Wednesday, 11 February 2015
As requested by Crowbard, a further series of photographs of the English stonebow shown yesterday. The first photo shows the stonebow with the foresight erect (on the left of the picture). This would have had a horsehair tied across the fork, with a lead bead halfway across the horse hair. The bead could be slid to left or right to adjust for a cross wind. The rearsight is also now upright just over halfway along the bow stock. There are three holes arranged vertically in the rearsight to adjust elevation for distance.
In the above photo I am depressing the spanning lever which usually lies in a slot cut in the top of the stock.
In the above photo the spanning lever is drawn about halfway back. When the lever is pushed fully down it clicks into the stock and locks into position.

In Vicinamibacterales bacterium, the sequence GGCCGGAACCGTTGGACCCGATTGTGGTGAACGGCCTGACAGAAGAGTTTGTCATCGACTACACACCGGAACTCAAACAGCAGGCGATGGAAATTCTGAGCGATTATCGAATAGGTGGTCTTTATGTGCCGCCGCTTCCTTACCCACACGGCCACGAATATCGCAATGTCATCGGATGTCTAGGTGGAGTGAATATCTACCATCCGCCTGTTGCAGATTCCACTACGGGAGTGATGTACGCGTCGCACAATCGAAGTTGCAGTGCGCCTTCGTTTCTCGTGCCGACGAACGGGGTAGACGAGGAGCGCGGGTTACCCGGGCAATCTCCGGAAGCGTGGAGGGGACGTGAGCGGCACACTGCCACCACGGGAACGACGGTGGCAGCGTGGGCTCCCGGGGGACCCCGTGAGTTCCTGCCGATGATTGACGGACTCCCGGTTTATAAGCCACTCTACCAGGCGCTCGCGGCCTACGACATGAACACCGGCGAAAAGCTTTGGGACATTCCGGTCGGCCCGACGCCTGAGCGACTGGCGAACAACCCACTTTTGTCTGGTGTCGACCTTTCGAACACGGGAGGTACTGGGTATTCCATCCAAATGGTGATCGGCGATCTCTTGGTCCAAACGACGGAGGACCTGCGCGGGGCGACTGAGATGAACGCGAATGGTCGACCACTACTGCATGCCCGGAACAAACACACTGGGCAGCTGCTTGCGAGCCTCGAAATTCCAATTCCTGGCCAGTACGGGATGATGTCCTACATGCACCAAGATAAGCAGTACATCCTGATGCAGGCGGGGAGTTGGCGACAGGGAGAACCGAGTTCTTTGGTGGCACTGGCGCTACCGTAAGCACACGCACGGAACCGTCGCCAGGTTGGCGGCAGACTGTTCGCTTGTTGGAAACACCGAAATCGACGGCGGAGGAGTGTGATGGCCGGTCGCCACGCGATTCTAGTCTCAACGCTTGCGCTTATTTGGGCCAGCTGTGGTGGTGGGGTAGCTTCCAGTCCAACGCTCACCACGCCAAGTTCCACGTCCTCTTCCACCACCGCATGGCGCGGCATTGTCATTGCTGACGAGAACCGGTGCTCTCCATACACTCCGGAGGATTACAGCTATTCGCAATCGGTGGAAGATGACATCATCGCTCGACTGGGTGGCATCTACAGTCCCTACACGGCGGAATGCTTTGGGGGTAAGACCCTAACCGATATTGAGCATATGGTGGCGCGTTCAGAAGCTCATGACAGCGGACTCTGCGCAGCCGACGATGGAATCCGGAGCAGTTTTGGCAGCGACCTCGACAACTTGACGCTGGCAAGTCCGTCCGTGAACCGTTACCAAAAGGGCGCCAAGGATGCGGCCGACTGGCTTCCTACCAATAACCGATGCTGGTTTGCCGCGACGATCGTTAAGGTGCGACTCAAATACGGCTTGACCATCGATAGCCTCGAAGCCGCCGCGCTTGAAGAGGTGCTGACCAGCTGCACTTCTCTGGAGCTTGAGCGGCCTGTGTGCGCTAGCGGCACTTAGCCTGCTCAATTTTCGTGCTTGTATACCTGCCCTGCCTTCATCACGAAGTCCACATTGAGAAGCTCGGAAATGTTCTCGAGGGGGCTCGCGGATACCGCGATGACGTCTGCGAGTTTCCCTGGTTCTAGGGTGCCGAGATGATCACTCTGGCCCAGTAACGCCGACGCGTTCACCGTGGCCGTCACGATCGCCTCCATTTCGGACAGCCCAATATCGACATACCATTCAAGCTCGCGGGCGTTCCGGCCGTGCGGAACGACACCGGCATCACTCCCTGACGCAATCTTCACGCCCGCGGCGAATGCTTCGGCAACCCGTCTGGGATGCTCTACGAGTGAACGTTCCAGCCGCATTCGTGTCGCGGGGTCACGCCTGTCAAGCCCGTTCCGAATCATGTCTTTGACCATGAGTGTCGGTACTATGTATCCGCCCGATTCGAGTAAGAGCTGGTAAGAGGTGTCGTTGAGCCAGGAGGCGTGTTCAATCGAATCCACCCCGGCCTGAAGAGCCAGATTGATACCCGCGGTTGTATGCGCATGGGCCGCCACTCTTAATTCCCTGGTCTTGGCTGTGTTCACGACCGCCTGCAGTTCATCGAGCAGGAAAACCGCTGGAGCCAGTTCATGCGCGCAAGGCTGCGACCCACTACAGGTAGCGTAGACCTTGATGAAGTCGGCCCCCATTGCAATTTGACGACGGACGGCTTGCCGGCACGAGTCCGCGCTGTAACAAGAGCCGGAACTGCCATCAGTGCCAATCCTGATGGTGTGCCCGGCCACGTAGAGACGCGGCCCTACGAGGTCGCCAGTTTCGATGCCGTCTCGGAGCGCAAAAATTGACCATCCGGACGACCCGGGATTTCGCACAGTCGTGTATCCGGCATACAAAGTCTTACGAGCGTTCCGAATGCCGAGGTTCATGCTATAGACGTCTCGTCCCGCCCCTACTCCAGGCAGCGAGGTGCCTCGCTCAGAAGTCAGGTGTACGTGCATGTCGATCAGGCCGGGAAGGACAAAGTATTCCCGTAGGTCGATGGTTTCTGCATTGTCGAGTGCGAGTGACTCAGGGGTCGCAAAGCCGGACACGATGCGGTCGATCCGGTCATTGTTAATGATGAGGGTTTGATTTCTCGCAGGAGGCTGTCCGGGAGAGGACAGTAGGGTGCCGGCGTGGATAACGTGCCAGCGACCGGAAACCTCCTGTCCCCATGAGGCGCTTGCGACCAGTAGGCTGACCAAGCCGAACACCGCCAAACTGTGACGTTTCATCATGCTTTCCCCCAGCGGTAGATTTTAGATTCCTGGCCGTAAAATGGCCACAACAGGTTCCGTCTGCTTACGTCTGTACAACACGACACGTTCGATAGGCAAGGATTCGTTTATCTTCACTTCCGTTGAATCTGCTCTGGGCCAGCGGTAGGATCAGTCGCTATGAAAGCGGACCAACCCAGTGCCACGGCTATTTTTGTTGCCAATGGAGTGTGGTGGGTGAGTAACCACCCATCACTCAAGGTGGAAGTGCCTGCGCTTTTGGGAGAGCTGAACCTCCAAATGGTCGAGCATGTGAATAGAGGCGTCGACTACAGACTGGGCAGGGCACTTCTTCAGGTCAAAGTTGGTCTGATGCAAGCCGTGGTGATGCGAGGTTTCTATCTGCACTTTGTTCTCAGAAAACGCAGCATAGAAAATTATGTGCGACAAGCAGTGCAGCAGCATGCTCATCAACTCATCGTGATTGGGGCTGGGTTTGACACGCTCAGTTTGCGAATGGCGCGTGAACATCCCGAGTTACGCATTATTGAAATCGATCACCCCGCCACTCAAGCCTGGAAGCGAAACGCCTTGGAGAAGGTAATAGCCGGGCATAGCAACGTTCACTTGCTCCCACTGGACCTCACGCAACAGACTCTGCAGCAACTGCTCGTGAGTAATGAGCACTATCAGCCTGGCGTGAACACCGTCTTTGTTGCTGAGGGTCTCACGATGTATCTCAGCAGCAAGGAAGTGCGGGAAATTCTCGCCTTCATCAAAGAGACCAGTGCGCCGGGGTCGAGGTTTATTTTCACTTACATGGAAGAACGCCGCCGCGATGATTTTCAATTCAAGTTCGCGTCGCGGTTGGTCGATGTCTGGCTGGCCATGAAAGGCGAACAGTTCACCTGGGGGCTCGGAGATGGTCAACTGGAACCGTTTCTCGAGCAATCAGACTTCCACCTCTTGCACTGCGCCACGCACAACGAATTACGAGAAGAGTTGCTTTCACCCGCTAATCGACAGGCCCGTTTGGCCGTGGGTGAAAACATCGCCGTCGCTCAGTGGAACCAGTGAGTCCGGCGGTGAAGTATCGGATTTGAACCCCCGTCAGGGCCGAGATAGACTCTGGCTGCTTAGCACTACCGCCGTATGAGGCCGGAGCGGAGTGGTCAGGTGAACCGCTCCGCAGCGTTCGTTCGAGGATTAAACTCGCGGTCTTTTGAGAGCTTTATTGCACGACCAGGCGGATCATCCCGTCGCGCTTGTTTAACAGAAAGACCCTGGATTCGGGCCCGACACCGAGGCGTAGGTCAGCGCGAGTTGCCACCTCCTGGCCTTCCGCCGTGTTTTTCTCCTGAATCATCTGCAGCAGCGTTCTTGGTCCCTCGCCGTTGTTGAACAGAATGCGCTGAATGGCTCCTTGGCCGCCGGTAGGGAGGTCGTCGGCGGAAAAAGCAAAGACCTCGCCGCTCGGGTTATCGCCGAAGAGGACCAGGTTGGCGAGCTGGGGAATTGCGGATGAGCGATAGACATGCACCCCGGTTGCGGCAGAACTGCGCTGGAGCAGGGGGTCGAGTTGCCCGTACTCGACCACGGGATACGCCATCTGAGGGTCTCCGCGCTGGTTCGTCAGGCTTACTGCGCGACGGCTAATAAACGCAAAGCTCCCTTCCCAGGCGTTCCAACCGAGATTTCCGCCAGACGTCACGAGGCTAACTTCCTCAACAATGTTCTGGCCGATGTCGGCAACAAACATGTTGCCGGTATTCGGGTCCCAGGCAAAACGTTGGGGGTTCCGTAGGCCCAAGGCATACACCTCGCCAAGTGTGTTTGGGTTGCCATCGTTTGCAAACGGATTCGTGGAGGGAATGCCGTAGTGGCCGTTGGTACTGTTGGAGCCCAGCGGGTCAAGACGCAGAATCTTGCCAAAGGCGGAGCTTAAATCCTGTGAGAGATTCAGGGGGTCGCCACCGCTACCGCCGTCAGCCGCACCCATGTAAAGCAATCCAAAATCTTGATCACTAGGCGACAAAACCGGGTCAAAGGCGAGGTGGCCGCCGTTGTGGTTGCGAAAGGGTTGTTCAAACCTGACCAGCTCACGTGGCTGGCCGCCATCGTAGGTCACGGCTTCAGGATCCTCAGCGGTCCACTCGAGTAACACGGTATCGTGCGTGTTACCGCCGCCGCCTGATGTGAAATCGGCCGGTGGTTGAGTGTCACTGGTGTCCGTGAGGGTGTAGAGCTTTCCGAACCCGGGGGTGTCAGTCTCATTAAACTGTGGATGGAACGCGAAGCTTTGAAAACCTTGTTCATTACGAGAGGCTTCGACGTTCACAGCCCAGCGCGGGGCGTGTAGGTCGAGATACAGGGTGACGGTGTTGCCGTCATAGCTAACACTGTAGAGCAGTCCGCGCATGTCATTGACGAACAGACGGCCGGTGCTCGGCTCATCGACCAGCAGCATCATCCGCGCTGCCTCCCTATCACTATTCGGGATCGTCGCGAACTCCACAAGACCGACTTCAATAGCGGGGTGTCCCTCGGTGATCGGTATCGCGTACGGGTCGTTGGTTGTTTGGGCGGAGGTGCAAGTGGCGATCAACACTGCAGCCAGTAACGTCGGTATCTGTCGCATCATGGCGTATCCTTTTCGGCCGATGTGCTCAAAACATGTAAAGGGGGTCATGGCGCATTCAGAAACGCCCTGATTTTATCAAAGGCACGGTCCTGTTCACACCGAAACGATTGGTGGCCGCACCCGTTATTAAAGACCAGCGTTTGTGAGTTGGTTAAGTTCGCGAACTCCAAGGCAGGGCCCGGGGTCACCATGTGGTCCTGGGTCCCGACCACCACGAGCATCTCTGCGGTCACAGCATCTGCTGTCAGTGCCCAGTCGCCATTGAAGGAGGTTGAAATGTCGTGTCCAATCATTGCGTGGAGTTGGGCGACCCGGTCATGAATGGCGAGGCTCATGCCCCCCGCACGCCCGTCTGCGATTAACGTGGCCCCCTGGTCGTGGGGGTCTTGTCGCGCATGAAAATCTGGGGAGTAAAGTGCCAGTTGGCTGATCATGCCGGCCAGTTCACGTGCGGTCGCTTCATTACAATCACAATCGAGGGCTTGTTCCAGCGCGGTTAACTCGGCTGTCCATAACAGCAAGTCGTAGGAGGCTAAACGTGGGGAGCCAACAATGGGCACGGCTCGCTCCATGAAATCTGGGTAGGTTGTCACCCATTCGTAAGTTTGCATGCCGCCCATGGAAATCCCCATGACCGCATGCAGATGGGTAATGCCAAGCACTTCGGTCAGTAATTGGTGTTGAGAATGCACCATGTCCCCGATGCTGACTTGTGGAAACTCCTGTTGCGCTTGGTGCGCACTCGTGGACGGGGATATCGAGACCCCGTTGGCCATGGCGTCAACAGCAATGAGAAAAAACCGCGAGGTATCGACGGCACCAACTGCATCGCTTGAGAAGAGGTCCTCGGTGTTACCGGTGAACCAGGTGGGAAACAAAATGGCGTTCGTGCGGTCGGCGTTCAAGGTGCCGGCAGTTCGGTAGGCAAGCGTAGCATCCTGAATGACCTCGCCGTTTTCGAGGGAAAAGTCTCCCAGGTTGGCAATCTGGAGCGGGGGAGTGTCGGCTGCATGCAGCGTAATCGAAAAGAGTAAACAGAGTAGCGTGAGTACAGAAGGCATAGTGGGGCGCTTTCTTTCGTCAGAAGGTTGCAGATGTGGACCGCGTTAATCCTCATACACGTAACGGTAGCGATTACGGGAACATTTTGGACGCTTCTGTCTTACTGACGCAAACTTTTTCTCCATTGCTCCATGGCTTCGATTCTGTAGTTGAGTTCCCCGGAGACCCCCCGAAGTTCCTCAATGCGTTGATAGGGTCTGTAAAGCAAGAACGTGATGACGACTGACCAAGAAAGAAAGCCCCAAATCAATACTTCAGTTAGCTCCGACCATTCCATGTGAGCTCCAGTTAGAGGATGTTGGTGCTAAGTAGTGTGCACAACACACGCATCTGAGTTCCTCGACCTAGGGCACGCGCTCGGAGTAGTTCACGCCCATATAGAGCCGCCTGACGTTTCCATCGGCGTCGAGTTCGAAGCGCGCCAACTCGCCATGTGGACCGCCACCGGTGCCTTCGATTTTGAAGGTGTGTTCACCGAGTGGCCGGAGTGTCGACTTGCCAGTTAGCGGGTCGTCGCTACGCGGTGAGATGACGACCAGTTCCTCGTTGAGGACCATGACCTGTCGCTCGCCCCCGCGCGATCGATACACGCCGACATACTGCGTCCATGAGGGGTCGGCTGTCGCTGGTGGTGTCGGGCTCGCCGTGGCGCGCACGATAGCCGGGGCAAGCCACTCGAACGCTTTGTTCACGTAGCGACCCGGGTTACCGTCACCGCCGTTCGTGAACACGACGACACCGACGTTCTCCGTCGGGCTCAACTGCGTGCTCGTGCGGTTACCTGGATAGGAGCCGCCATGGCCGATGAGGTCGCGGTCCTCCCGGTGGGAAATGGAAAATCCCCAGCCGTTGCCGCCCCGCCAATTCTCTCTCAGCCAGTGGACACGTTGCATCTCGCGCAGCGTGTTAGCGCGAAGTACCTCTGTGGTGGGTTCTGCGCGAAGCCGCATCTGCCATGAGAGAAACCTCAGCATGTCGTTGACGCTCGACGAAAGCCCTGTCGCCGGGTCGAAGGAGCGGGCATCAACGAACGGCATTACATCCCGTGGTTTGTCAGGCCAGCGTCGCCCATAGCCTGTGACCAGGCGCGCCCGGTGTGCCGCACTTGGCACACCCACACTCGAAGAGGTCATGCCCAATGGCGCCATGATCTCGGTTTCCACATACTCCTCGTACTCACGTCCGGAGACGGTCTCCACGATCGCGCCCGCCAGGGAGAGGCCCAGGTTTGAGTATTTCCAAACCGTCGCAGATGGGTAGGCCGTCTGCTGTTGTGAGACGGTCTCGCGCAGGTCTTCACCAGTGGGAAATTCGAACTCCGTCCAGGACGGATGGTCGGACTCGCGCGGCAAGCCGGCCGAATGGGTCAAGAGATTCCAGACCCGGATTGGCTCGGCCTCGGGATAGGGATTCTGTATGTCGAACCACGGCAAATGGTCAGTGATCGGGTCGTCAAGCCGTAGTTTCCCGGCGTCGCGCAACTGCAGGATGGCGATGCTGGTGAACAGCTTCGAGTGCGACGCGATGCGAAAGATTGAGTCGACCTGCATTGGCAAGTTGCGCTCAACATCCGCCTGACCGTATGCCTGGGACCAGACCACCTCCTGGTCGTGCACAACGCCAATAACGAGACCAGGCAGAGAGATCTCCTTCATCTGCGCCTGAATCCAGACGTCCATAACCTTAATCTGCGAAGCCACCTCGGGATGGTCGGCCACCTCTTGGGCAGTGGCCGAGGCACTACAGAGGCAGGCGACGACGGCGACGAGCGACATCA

A lead ball (or a round stone) is pushed into the leather pouch. The weapon is very carefully thought out. As the string is drawn back the leather pouch tightens onto the ball, so there is no danger of it falling out before use. When the trigger is pulled the string is released, and, as it moves forward the leather pouch releases its grip on the ball, which is released and shoots to its target. You will notice that I don't use the word 'fired' which is only properly used to describe a firearm being discharged.
Above is a close up of the lead ball used to give some idea of scale. It is a twelve bore ball (which means that with the correct bullet mould twelve such balls can be cast from a pound of lead to fit a twelve bore gun 'rowling', as a seventeenth century writer puts it.
Hope this helps, Crowbard. If I've still got the weapon when we next visit the Midlands (and I think it likely- it fills a space on the wall) I'll bring it with me to make things absolutely clear (but no popping it off to see if you can hit an elder brother running. The crossbow, and the elder brother have both retired - well semi, anyway, with regard to the latter).